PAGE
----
Lest we forget the insanity of war… these images are dedicated to all whose lives were unalterably changed by WW1 and its aftermath.
Unfortunately, due to copyright restrictions we have had to make numerous history pages private. In deference to the author’s copyright, we are unable and unwilling to publicly share any information we obtain directly from Peter Gagne’s outstanding works. We do this out of respect for his outstanding efforts on our behalf. Quite frankly without his(…)
For those who thought that WW2 was long over, a rude reminder of its horrors and brutality have once again surfaced in the former home of our Senger family. In just the past year, more than 2000 people were found buried in a mass grave. It is thought that all were killed/ died at the(…)
This is the last unit in the Luftwaffe to which Luise Senger (Rabideau) belonged. all material which follows on this page © 1997-2005 Michael Holm Chef des Stabes: ? Obstlt Eckhard Krahmer, 1.7.38 – 1.4.39 Oberst Bruno Maass, 1.4.39 – 5.3.43 Oberst Otto Petzold, 5.3.43 – 8.5.45 Formed 4.2.38 in München from Luftgau-Kommando XIV.
DANZIG / GDANSK This page is concerned with the history of the whole Danzig territory as set up in 1919, not only with the town of the same name. (Please note the site from which this history was duplicated and edited no longer is functioning: http://www.geocities.com/CapitolHill/Rotunda/)
Richard Senger was a successful German farmer (Landwirt) in West Prussia. He worked and cared for his family’s farm with the help of his wife (Frieda), children (Luise & Erich), his brother Rudolf (Onkel Rudolf, known simply as Onkel) and his sister-in-law Erna Recht (Tante Erna). The homestead and lands had been in the Senger(…)
Source Pierre Tremblay, ancestor to the largest french- canadian family was originally from Randonnay, in Perche Normandy. Only head of family with that name who came from France, he is the ancestor to all Tremblay families in America.
Source Swiss blood runs in your veins. In fact, Pierre Miville, your ancestor, was born in 1602 at Fribourg in Switzerland. Married there in 1629, he crossed over to Canada in the spring of 1649 with his wife and six children. He received a grant of land on the coast of Lauzon across from the(…)
Source He was in Canada in 1636 and in 1641, he already had a farm near the Rivière aux Chiens (river of dogs). His marriage contract of July 27 1636, (one year after the religious ceremony) which was concluded in the house of Robert Giffard and executed by Jean Guyon du Buisson in the absence(…)
Source Claude Bouchard, a tailor from Saint-Cosme-de-Vair in Maine, France, first settled on the coast of Beaupré to the east of Québec. He was nicknammed “little Claude” to distinguish him from a namesake and because of his stature.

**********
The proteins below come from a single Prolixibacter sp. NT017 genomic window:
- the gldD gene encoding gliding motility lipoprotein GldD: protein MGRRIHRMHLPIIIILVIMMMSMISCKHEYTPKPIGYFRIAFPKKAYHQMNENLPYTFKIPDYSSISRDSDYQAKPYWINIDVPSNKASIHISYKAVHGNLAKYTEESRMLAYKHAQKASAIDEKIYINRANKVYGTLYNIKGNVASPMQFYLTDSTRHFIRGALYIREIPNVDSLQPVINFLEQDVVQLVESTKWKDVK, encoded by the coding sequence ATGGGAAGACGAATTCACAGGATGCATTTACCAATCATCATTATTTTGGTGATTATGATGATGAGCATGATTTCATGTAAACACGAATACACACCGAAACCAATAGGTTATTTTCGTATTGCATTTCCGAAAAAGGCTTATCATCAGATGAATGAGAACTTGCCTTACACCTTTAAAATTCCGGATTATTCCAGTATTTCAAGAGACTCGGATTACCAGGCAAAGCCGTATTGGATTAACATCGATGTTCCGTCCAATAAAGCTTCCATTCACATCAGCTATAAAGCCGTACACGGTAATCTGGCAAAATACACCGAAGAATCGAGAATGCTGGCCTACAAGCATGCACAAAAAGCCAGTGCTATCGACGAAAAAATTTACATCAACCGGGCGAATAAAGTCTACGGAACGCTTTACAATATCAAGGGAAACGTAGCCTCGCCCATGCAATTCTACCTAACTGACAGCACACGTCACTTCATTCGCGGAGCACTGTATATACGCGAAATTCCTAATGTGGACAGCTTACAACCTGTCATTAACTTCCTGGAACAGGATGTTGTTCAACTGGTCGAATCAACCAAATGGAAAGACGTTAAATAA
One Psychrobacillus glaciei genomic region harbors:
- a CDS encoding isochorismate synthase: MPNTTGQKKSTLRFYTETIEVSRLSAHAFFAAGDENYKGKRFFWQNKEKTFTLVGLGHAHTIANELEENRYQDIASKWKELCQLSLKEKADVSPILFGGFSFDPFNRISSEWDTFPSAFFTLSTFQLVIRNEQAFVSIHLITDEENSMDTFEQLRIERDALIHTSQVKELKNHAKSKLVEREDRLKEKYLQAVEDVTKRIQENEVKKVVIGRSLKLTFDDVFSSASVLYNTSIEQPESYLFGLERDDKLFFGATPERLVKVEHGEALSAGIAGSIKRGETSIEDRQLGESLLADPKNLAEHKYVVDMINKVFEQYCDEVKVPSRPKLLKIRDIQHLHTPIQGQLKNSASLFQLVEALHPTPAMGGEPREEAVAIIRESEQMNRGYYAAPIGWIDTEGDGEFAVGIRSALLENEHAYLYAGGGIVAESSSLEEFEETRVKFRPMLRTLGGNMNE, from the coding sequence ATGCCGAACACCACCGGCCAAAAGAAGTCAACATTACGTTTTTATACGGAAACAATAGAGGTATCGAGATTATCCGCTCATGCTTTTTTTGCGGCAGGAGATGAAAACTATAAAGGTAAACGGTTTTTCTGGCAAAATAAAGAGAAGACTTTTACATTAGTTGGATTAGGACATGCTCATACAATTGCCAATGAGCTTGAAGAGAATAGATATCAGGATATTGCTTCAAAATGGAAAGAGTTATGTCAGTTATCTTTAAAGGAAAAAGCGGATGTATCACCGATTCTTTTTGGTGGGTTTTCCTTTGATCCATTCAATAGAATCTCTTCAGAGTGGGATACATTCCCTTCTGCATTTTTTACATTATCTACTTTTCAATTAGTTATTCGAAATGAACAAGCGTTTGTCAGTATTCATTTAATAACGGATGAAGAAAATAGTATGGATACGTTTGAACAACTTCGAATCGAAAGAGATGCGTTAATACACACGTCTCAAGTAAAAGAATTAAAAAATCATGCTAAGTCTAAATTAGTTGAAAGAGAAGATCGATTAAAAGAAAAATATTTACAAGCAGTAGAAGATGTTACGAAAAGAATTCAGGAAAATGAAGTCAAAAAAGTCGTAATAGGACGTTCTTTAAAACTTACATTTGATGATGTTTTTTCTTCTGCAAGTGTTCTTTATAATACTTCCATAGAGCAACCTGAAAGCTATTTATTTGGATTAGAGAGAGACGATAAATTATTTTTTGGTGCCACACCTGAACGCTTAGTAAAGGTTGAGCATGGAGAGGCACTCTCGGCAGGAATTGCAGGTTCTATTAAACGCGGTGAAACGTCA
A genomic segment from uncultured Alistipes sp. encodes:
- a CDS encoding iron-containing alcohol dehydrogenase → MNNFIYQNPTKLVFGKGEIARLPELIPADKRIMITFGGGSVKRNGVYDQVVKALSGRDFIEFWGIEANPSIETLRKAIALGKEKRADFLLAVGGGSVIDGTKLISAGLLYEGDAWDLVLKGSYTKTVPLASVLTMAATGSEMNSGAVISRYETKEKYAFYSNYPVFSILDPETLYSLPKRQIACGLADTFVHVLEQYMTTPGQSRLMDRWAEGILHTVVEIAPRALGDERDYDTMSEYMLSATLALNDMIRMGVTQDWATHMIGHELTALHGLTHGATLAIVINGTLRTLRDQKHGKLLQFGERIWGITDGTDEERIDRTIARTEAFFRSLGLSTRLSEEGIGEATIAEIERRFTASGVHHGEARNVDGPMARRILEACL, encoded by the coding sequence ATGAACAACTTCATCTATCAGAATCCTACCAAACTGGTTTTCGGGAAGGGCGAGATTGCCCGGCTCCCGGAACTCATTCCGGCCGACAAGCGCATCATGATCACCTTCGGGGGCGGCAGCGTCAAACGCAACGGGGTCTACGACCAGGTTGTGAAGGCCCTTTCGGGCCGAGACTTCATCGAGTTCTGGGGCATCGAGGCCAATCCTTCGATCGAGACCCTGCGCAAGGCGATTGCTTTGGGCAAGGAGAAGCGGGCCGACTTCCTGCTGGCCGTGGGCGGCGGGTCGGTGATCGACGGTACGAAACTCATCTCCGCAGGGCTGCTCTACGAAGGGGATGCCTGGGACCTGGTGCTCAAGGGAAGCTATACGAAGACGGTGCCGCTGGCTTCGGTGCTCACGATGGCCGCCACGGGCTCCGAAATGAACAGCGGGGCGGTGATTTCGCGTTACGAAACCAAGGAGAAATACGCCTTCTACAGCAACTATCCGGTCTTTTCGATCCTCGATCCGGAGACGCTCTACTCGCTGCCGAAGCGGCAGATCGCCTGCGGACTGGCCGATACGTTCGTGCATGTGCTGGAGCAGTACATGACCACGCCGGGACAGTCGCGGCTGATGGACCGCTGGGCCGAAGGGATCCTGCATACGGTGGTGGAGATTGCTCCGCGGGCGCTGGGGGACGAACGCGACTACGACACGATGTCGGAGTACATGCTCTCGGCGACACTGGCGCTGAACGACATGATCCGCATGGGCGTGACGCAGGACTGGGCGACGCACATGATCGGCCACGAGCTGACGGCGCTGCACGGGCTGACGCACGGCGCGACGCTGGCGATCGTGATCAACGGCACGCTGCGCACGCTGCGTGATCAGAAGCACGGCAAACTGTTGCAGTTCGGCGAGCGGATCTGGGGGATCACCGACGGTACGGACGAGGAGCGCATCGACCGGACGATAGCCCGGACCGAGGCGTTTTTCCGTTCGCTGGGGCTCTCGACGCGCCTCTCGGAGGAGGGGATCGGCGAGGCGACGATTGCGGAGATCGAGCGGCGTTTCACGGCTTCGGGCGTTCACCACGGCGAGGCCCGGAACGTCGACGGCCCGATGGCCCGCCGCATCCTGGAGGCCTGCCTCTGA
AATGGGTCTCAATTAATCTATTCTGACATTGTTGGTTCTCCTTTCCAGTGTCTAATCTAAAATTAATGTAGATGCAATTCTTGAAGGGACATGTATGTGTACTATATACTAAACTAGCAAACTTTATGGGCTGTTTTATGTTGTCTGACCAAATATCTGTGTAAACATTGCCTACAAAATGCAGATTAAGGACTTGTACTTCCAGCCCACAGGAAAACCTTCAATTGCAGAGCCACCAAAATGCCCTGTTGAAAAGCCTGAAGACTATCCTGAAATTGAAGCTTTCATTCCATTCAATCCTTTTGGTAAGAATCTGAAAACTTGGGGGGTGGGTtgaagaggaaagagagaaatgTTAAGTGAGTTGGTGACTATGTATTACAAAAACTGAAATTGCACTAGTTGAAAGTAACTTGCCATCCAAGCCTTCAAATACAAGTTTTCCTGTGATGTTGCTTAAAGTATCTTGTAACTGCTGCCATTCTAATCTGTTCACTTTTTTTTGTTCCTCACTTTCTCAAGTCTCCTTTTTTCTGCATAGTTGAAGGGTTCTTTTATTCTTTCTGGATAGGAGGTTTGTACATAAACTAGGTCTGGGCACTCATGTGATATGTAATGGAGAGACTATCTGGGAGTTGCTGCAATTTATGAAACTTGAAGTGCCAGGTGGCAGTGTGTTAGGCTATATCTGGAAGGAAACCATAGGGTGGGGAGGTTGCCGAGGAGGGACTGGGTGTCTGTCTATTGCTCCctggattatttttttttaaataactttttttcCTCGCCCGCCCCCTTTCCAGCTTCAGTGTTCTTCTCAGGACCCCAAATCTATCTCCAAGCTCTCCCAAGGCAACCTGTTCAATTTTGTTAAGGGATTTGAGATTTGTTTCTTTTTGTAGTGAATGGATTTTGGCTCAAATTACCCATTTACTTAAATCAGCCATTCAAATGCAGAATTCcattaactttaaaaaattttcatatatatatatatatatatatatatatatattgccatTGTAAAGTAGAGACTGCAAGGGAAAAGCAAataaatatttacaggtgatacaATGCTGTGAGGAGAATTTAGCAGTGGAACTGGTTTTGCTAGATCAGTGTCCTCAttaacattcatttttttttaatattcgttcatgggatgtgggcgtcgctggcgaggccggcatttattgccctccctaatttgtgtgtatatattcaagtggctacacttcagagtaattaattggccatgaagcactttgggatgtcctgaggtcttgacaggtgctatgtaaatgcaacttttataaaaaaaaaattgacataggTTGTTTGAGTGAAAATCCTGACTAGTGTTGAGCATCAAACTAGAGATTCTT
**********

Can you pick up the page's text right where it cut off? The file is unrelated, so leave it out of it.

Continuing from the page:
I am not certain if there will be multiple posts here or simply one on-going post. Either way, I think it is worthwhile sharing some thoughts on ‘doing genealogy’ work. The first thing I noticed when I began tracing genealogical information is that there is lots of it! Some is easy to find, some is(…)
In late winter of 1944/45, the Senger’s farm was overrun and occupied by a command of the advancing Russian armies. The family furniture and possessions were stolen by non-Germans; the lives and history of the Senger family were unalterably, irretrievably changed. Only the Senger farm and two other farms in the village of Zeyervorderkampen remained(…)
As the Russians invaded West Prussia near the end of World War 2, they rounded up abled bodied Germans to ‘work’ a slave labor in their Gulags. These ‘unlucky’ Germans (some three million) were shipped by train to forced labor camps in the far East. Frieda Senger, along with her friend and neighbor, Edith Ebel,(…)
Although, we now know with certainty that Frieda Senger was not interned in Perm-36 Gulag; it does represent a Gulag proximate to her location. The photos in this article represent a good approximation of the Gulags in Chelyabinsk. Frieda Senger spent 2 and one half years starting in 1945 in the Gulags. Somehow, she was(…)
In order to classify our early Canadian forebears, we have decided to use the descriptions of The Filles a Marier developed by Peter Gagne. Note all those without links will soon have information pages for you to read… please be patient while the information is added to our site. All others have their tales described(…)
The information contained in this Posting was sourced from numerous websites (all noted below) and is presented here to facilitate our genealogical research. All rights belong to the original authors. This is being used under the laws of ‘fair use’. Source of the original materials that follows. Between 1634 and 1663, 262 filles à marier(…)
Based upon the research we have done, it appears that the Rabideau’s are descended from a number of the Carignan-Salières Regiment. As you will note, none of our forebears held particularly high rank. They were, instead, the ‘backbone’ of their units! You will see the various men highlighted in blue on the posting containing the(…)